The FSA has called for greater powers to control lending practices in some sectors to prevent future asset bubbles.
At the Cass Business School in London last week, FSA chairman Adair Turner addressed the role of credit in asset price cycles, which he said can drive credit supply in a “self-reinforcing and destabilising process”.
But Turner stressed using a “one-size-fits-all” approach to curbing asset price bubbles in commercial or residential real estate could have unintended consequences of restricting credit to other sectors which are of economic benefit.
He suggested four different macro-prudential tools, each with their own advantages and disadvantages, as potential ways of preventing asset bubbles.
He said the regulator could look at borrower-focused policies, such as maximum loan-tovalue ratios either applied continuously or varied though a cycle. This idea is being looked at as part of the FSA’s mortgage market review.
Turner also suggested an interest rate policy that would take into account credit/asset cycles as well as consumer price inflation. But he said this option has three disadvantages, that the elasticity of response is likely to be widely different by sector, that exchange rate appreciation and
any divergence from current monetary policy objectives would dilute the clarity of the commitment to price stability.
Another option he put forward was across-the-board countercyclical capital adequacy requirements, increasing capital requirements in the boom years, but warned this too could cause variable effects.
He said countercyclical capital requirements could be varied by sector and increased against commercial real estate lending but not against other categories. He warned that this option could be undermined by international competition.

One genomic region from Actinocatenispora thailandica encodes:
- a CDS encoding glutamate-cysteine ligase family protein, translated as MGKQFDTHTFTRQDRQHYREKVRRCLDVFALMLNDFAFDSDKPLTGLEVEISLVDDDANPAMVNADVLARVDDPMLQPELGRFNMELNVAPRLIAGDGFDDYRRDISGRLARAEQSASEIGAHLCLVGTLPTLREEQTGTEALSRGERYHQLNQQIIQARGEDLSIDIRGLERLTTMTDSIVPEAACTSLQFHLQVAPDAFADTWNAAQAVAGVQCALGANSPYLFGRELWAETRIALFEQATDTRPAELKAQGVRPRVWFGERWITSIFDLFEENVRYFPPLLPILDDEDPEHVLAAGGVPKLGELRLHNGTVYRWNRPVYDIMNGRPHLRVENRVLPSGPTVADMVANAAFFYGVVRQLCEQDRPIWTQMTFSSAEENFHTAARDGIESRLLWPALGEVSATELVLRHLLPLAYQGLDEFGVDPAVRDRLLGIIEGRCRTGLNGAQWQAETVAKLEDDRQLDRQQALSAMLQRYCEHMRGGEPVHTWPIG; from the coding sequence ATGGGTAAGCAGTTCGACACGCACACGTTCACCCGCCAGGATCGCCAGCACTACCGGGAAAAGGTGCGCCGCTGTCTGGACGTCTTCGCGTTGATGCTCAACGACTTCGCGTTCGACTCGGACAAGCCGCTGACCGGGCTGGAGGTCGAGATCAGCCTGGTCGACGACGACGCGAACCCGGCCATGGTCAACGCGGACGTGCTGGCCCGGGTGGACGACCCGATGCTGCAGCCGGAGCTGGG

Turner said: “There are no easy answers here but some combination of new macro prudential tools is likely to be required. We need ways of taking away the punchbowl before the partygets out of hand. A crucial starting point in designing them is to recognise that different categories of credit perform different economic functions and that the impact of credit restrictions on economic value added and social welfare will vary
according to which category of credit is restricted.”
Calculis director Alex Pegley says: “Banks are doing a fantastic job at the minute of regulating the availability of credit as nobody can get any. This is a bit of a case of shutting the stable door after the horse has bolted, but over the long term I think these things do need to be looked at. Capital adequacy, maximum loan to value ratios and maximum multiple of income need to be considered and regulated but at the moment it is a non-issue.